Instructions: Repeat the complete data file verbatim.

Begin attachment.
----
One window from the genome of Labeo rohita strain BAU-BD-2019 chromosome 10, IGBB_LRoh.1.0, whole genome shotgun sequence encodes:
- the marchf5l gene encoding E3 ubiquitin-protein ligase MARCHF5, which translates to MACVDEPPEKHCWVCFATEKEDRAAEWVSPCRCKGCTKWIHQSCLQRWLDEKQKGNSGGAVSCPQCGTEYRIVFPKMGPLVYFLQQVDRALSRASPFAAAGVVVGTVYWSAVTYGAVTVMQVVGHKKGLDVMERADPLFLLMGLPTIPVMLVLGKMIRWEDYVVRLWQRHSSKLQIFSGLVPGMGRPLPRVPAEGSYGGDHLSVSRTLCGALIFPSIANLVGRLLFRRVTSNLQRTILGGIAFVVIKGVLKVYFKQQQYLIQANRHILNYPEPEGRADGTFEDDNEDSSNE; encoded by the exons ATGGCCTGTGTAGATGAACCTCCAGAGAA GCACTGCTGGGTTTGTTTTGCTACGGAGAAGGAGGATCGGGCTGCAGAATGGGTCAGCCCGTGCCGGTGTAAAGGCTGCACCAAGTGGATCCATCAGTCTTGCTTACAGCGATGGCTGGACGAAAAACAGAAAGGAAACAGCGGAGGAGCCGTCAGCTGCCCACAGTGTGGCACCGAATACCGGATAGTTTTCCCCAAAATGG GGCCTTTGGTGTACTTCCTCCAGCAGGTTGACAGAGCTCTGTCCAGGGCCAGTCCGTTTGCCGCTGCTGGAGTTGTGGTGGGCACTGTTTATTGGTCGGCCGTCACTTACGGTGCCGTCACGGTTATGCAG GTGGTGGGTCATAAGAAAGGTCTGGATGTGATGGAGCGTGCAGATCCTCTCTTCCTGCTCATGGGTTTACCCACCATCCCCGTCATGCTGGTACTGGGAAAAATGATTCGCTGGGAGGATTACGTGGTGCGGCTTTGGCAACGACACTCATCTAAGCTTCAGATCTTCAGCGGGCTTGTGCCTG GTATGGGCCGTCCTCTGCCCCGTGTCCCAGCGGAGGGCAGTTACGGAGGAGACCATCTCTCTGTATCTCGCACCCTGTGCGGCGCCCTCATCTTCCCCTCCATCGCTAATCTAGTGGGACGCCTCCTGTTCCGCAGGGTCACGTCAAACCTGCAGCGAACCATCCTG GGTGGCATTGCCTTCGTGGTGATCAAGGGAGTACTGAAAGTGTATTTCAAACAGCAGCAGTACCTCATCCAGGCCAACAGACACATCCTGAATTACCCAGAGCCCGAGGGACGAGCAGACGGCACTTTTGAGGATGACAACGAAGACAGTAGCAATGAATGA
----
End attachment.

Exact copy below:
One window from the genome of Labeo rohita strain BAU-BD-2019 chromosome 10, IGBB_LRoh.1.0, whole genome shotgun sequence encodes:
- the marchf5l gene encoding E3 ubiquitin-protein ligase MARCHF5, which translates to MACVDEPPEKHCWVCFATEKEDRAAEWVSPCRCKGCTKWIHQSCLQRWLDEKQKGNSGGAVSCPQCGTEYRIVFPKMGPLVYFLQQVDRALSRASPFAAAGVVVGTVYWSAVTYGAVTVMQVVGHKKGLDVMERADPLFLLMGLPTIPVMLVLGKMIRWEDYVVRLWQRHSSKLQIFSGLVPGMGRPLPRVPAEGSYGGDHLSVSRTLCGALIFPSIANLVGRLLFRRVTSNLQRTILGGIAFVVIKGVLKVYFKQQQYLIQANRHILNYPEPEGRADGTFEDDNEDSSNE; encoded by the exons ATGGCCTGTGTAGATGAACCTCCAGAGAA GCACTGCTGGGTTTGTTTTGCTACGGAGAAGGAGGATCGGGCTGCAGAATGGGTCAGCCCGTGCCGGTGTAAAGGCTGCACCAAGTGGATCCATCAGTCTTGCTTACAGCGATGGCTGGACGAAAAACAGAAAGGAAACAGCGGAGGAGCCGTCAGCTGCCCACAGTGTGGCACCGAATACCGGATAGTTTTCCCCAAAATGG GGCCTTTGGTGTACTTCCTCCAGCAGGTTGACAGAGCTCTGTCCAGGGCCAGTCCGTTTGCCGCTGCTGGAGTTGTGGTGGGCACTGTTTATTGGTCGGCCGTCACTTACGGTGCCGTCACGGTTATGCAG GTGGTGGGTCATAAGAAAGGTCTGGATGTGATGGAGCGTGCAGATCCTCTCTTCCTGCTCATGGGTTTACCCACCATCCCCGTCATGCTGGTACTGGGAAAAATGATTCGCTGGGAGGATTACGTGGTGCGGCTTTGGCAACGACACTCATCTAAGCTTCAGATCTTCAGCGGGCTTGTGCCTG GTATGGGCCGTCCTCTGCCCCGTGTCCCAGCGGAGGGCAGTTACGGAGGAGACCATCTCTCTGTATCTCGCACCCTGTGCGGCGCCCTCATCTTCCCCTCCATCGCTAATCTAGTGGGACGCCTCCTGTTCCGCAGGGTCACGTCAAACCTGCAGCGAACCATCCTG GGTGGCATTGCCTTCGTGGTGATCAAGGGAGTACTGAAAGTGTATTTCAAACAGCAGCAGTACCTCATCCAGGCCAACAGACACATCCTGAATTACCCAGAGCCCGAGGGACGAGCAGACGGCACTTTTGAGGATGACAACGAAGACAGTAGCAATGAATGA